The A-Z Of Indian Superfoods: Walnut

A great source of good fats, protein and fibre, walnuts can enhance heart and bone health and a lot more. Read on to learn more about their benefits and how you can incorporate them into your diet.

By Shreya Maji
05 Dec 2021

Walnuts are single-seeded stone fruits that are native to North America, but grown worldwide in China, Iran, Turkey, Mexico and India. An important inclusion in the Mediterranean diet, walnuts have been studied for several decades for their nutritional benefits. In fact, the scientific interest in walnuts is so great there has been an annual conference at the University of California, Davis, USA, for the past 50 years simply to discuss the current research about this nut. Usually eaten raw or roasted, walnuts are loaded with healthy fats, fibre, vitamins and minerals, making them a wholesome superfood.


Health Benefits of Eating Walnuts

Excellent source of vitamins and minerals

Walnuts are excellent sources of several vitamins and minerals, including vitamins B6 and E, copper, manganese, folic acid and phosphorus. In particular, walnuts contain a high level of gamma-tocopherol, a special form of vitamin E, which improves bone fracture healing and helps prevent osteoporosis.


Maintains heart health

A study published in 2018 in The American Journal of Clinical Nutrition shows that incorporating walnuts into your diet can help reduce LDL or “bad” cholesterol levels because of their high antioxidant levels. Research published in Diabetes Care in 2010 says that walnuts have positive benefits for endothelial function, which is the lining of the inside of your lymphatic and blood vessels. This reduces the risk of plaque build-up inside your arteries. Thus walnuts can have heart protective benefits.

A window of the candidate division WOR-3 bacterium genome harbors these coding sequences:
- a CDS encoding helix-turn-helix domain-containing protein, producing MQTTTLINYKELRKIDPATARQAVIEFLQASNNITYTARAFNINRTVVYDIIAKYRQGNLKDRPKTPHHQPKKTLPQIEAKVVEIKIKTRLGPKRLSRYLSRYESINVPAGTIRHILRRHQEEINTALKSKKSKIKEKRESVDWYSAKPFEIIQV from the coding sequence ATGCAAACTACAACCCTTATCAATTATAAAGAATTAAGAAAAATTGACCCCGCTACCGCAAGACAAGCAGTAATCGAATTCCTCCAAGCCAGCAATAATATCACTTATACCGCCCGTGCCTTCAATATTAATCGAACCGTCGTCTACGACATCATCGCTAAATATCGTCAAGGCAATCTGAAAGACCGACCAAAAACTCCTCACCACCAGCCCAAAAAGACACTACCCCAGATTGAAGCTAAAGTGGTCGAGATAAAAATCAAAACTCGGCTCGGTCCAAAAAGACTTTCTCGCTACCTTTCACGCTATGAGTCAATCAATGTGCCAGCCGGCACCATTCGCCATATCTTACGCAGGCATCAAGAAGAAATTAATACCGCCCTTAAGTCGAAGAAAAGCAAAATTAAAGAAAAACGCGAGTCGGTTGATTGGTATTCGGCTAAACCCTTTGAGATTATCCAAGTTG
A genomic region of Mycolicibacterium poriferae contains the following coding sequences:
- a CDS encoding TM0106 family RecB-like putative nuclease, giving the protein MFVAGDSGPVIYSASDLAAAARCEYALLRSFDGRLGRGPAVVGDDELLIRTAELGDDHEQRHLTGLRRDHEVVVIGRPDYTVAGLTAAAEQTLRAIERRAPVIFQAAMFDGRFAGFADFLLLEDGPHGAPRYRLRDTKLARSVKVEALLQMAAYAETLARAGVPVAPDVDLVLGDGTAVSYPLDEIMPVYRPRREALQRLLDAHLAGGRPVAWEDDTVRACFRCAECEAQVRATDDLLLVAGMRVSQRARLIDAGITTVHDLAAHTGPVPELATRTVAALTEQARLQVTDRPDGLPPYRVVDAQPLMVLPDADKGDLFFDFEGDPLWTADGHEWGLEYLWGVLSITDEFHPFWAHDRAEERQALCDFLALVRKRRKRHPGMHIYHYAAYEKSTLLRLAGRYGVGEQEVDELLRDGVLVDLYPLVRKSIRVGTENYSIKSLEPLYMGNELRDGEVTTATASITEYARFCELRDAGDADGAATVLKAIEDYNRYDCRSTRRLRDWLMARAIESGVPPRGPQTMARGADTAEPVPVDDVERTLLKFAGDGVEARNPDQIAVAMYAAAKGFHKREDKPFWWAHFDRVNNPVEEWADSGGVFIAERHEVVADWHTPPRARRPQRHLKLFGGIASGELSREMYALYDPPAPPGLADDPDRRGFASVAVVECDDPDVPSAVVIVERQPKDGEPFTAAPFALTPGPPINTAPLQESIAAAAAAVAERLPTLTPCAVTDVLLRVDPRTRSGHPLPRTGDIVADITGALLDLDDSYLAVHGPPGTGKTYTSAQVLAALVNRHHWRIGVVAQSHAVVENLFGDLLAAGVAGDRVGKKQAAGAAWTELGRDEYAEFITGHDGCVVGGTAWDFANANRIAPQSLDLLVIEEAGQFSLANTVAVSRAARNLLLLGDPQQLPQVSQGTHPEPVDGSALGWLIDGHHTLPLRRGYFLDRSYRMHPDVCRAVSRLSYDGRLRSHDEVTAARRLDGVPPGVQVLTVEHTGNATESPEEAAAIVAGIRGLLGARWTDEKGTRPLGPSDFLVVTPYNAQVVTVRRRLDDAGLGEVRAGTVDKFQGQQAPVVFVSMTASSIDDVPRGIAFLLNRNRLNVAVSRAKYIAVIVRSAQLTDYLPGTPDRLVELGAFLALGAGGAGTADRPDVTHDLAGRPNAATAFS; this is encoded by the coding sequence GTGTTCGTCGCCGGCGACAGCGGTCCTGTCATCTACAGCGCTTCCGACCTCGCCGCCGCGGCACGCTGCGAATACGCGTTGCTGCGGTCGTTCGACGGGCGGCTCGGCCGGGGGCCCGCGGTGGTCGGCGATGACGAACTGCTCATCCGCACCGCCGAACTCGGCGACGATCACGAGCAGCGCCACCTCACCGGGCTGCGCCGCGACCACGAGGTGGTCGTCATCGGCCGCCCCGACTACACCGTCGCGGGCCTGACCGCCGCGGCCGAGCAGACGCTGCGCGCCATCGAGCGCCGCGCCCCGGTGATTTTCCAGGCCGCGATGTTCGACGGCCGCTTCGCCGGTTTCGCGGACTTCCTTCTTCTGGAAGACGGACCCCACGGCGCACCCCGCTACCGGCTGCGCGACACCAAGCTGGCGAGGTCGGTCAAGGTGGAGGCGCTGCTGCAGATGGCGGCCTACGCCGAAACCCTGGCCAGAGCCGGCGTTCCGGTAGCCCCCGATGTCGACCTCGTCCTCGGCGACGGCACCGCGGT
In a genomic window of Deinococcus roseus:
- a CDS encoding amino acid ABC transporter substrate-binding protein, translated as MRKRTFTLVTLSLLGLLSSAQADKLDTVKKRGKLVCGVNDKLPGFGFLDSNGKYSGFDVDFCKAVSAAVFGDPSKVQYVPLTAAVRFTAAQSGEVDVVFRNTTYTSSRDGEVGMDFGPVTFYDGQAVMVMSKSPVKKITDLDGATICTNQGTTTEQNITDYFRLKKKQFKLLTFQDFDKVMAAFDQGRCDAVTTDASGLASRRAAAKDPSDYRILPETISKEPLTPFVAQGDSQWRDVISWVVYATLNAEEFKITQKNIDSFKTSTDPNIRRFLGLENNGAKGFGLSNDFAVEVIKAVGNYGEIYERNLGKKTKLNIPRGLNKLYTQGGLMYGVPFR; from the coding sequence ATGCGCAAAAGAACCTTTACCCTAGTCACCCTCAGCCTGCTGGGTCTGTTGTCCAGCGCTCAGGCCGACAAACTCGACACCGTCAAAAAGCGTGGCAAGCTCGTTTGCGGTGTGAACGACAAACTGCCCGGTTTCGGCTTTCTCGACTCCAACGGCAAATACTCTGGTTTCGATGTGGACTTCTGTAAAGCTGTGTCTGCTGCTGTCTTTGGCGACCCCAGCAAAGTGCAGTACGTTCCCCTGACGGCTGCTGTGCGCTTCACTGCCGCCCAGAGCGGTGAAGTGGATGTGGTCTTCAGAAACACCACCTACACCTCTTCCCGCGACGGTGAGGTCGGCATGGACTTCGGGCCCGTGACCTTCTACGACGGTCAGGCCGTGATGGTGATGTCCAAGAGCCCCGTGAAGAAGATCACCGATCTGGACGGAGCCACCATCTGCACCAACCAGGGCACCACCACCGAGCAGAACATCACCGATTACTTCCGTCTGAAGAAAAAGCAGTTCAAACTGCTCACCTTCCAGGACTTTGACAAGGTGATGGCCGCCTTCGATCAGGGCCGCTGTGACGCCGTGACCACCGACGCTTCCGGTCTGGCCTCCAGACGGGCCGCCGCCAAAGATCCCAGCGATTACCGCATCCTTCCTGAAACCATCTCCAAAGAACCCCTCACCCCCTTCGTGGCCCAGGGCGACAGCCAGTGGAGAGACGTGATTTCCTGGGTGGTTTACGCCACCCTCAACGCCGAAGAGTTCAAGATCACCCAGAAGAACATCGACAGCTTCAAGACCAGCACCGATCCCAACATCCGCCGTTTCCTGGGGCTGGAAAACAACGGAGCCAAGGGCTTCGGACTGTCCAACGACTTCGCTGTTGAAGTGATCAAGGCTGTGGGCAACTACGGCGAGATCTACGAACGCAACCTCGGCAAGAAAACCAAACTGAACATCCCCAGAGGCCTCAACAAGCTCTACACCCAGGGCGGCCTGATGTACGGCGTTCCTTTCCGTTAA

Good for the brain

The phytochemicals and Omega-3 fatty acids present in walnuts offer potential health benefits for brain function. A 2012 study published in Journal of Alzheimer’s Disease shows that walnuts may improve memory in older adults and help with depression and age-related brain decline. Clinical evidence indicates that the Omega-3 fatty acids can help battle depression and certain mood disorders.


Supports a healthy digestive system

A study published in Nutrients in 2018 shows that consuming walnuts can enrich the gut microbiome, the community of beneficial microbes which live in our intestines, by enhancing probiotic and butyric-acid production.


May support cancer prevention

Walnuts contain many phytochemicals like phytosterols, gamma-tocopherol, ellagic acids and antioxidants. All of these plant compounds have anticancer properties. An observational study published in 2004 in the British Medical Journal shows that regular consumption of walnuts can help prevent colon and prostate cancer.


Uses of Walnuts

1. Add them to your diet

  • Soak 2-4 pieces of walnuts in water from anywhere between 30 minutes to overnight and have them every day. Soaking the walnuts will help to increase the absorption of nutrients and improve digestibility.
  • Start your day with an energising banana walnut smoothie. Blend ½ cup yoghurt, 2 peeled bananas, 2 tbsp honey, 6 walnuts (pounded into a paste), 1 tsp cinnamon and water as required.
  • Top your salads, oatmeal or cereal with chopped walnuts for some crunch.



  • Make pesto using basil leaves, Parmesan cheese, garlic, olive oil and walnuts.
  • Try making an easy but delicious walnut loaf.



  • Add roasted walnuts to your pasta sauce for crunch and a delicious nutty flavour.


2. Make an exfoliating scrub

Adding walnuts to a DIY face scrub can make your skin soft and supple. The anti-inflammatory properties of walnuts can also help reduce skin inflammation. In a bowl, add 4-5 crushed walnuts, 2 tbsp of ground oats, 1 tbsp honey, 1 tbsp milk and 1 tsp olive oil. Mix to form a thick paste, massage it onto your face and wash off after 5 to 10 minutes.


What to Keep in Mind

  • Walnut allergy: According to research published in Clinical & Experimental Allergy, walnuts are amongst the eight most common allergenic foods. A walnut allergy symptoms include itching or swelling in the mouth, wheezing, trouble swallowing, and in severe cases, anaphylaxis or allergic shock.
  • Risk of choking: Children might find it hard to bite through and properly chew on walnuts, making them a choking hazard. If your child is below 5 years of age, do not give them whole walnuts.
  • May interfere with thyroid medication: If you are taking medication for thyroid issues, check in with your general physician to confirm if walnuts are safe for you.


The above information has been verified by Dr Lakshmi K, Ph.D. Food Science & Nutrition, University of Georgia (USA), Head Nutritionist, URLife.



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